Meet the Press

We’ve commented frequently in this space that the media often don’t get the full story correct when discussing legal issues and the hows and whys of lawyers and judges. To be fair, we should also note that lawyers, of course, aren’t necessarily all that good at dealing with the media, either. Most attorneys have sparse contact with the media, and virtually none of us have ever been trained to deal with the press in high-profile cases. 

Case in point:  the newly-appointed lawyers for Ariel Castro, the Cleveland man who is charged with kidnapping, beating and raping three young women over a 10-year period. After meeting his client for the first time, one of Castro’s lawyers told reporters, "The initial portrayal by the media has been one of a 'monster' and that's not the impression that I got when I talked to him for three hours.” He added that the press should not “demonize” the defendant before they know the “whole story.” 

Obviously, every defendant is entitled to a lawyer, to put on a defense, and to force the state to prove its case beyond a reasonable doubt.  But, seriously, a couple of points here:  First, given that Castro reportedly confessed to police that he kidnapped the women and held them hostage for 10 years – including fathering a child with one of the victims – complaining about people thinking your client is a monster is probably not the best way to open a public dialogue on your client’s behalf, especially when your argument is premised on a 3-hour “impression.”

Second, people who talk about the “whole story” or “waiting for the facts to come out” generally do so because they don’t currently have any other helpful facts. As in: He wasn’t there, it wasn’t his house, it’s a case of mistaken identity, he was also held hostage, etc. Facts like those tend to be uttered immediately and without hesitation. If there aren’t any favorable facts, it’s probably best to say something to the effect that you’ve just been retained and you’ll have more to say later.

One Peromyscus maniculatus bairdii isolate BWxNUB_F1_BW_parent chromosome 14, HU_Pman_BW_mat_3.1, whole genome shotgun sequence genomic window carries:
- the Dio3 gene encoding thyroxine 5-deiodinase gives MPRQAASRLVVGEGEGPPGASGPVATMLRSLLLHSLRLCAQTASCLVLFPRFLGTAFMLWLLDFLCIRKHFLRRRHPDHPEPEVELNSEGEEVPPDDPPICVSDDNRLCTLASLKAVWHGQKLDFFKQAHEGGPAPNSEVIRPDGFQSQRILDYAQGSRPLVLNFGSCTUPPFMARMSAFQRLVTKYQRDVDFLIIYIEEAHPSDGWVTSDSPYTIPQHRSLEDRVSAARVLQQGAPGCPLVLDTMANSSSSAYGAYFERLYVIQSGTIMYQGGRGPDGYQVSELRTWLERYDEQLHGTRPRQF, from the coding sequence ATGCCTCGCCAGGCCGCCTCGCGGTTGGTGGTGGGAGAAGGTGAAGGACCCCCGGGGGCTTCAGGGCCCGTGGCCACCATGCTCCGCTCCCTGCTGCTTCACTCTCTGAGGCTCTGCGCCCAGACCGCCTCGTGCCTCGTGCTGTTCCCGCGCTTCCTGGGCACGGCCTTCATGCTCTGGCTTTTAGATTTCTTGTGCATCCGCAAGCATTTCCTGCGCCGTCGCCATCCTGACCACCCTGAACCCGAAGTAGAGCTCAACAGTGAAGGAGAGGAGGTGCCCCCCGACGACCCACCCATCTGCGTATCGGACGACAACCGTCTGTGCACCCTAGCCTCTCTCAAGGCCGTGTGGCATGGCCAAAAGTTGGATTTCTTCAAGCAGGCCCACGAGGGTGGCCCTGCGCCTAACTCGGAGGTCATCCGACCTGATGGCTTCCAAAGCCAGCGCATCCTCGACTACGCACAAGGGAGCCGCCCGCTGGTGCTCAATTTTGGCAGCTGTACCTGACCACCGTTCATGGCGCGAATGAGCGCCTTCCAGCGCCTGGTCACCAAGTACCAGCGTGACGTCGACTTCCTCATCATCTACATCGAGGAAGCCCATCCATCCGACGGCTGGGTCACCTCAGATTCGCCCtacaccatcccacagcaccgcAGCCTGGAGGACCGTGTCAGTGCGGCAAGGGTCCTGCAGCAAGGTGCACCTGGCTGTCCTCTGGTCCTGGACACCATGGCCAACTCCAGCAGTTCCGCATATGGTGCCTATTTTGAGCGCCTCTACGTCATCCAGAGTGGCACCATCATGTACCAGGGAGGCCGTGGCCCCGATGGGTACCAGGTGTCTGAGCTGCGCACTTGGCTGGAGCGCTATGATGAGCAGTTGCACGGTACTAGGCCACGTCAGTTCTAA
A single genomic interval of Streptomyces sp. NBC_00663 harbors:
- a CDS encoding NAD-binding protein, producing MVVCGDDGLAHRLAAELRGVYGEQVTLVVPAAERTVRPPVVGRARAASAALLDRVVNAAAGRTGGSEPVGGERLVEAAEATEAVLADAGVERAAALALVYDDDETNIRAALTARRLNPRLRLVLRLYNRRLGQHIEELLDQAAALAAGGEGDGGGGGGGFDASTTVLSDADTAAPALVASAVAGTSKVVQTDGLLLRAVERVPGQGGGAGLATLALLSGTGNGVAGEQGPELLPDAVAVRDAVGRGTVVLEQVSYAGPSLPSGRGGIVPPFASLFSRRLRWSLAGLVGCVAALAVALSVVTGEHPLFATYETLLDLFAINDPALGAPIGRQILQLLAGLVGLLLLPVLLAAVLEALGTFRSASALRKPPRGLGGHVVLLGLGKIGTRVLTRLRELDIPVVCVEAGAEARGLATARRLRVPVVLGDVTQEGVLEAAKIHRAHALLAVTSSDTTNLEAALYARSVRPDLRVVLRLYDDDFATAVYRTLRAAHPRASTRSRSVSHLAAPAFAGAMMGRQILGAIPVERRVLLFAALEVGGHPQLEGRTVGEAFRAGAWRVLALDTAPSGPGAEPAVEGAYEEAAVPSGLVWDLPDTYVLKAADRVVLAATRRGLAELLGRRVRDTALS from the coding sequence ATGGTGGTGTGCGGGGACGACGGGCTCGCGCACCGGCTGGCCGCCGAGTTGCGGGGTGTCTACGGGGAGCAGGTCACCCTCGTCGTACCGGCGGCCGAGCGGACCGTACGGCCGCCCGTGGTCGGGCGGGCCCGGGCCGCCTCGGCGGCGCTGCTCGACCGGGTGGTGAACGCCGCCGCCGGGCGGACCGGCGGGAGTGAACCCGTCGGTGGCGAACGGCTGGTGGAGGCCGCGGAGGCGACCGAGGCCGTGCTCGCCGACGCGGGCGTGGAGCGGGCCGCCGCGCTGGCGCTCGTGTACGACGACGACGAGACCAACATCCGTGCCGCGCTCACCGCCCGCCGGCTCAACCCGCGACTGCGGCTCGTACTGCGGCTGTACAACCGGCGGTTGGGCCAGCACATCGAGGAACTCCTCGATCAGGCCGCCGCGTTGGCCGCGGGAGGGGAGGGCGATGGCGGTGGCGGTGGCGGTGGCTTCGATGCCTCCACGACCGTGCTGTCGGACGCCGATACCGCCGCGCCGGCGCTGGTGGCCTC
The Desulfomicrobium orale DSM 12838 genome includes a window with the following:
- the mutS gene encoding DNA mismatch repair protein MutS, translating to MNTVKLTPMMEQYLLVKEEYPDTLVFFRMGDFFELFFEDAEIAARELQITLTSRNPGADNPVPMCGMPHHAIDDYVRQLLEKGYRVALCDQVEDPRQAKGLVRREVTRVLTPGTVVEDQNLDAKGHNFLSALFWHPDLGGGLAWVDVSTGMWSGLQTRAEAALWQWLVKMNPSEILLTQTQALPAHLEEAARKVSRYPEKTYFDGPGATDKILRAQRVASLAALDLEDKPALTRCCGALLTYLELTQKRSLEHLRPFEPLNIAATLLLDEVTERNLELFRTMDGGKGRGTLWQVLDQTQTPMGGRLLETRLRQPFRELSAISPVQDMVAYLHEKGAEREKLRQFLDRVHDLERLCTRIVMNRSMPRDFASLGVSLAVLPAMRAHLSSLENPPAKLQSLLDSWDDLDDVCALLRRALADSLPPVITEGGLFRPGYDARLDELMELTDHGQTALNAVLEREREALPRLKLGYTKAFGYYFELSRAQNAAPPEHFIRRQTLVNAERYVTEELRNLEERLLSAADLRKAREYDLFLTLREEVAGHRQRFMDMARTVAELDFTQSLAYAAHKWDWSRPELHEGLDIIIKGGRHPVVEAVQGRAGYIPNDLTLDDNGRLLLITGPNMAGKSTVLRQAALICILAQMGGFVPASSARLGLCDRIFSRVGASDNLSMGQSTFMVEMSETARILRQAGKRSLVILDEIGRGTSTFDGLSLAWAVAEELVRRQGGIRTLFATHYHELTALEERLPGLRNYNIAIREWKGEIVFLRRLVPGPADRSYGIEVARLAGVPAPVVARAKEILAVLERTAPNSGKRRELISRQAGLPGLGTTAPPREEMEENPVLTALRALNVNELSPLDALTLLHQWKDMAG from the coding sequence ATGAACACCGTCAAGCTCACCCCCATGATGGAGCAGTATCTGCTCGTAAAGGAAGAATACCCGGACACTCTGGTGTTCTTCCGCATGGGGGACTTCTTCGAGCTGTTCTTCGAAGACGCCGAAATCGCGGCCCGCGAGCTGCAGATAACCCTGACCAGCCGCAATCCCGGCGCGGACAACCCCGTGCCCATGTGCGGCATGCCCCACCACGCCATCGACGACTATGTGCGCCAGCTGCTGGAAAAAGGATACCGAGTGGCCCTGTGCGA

While lawyers have a duty to advocate for their client, the media is not a courtroom, and advocacy must weigh those considerations. Fairly or not, these statements tend to feed the narrative that lawyers will say anything and lie without conscience on behalf of their clients. That’s unfortunate because reputable lawyers generally go out of their way to be honest, no matter how challenging the circumstances.   
 

Posted: 5/17/2013 12:00:00 AM by TCLE Editor | with 0 comments

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About This Blog

Thanks for stopping by On the Merits, the first blog from the Texas Center for Legal Ethics. On the Merits will take a close look at significant legal stories with an eye toward addressing the legal myths and misconceptions that turn up in news stories, movies, TV programs, websites, anonymous emails and other forms of mass communications. Our goal at On the Merits is to provide readers with a thoughtful examination of what the media and others are saying about the legal profession and to apply the frequently-absent context of how the legal system actually works.

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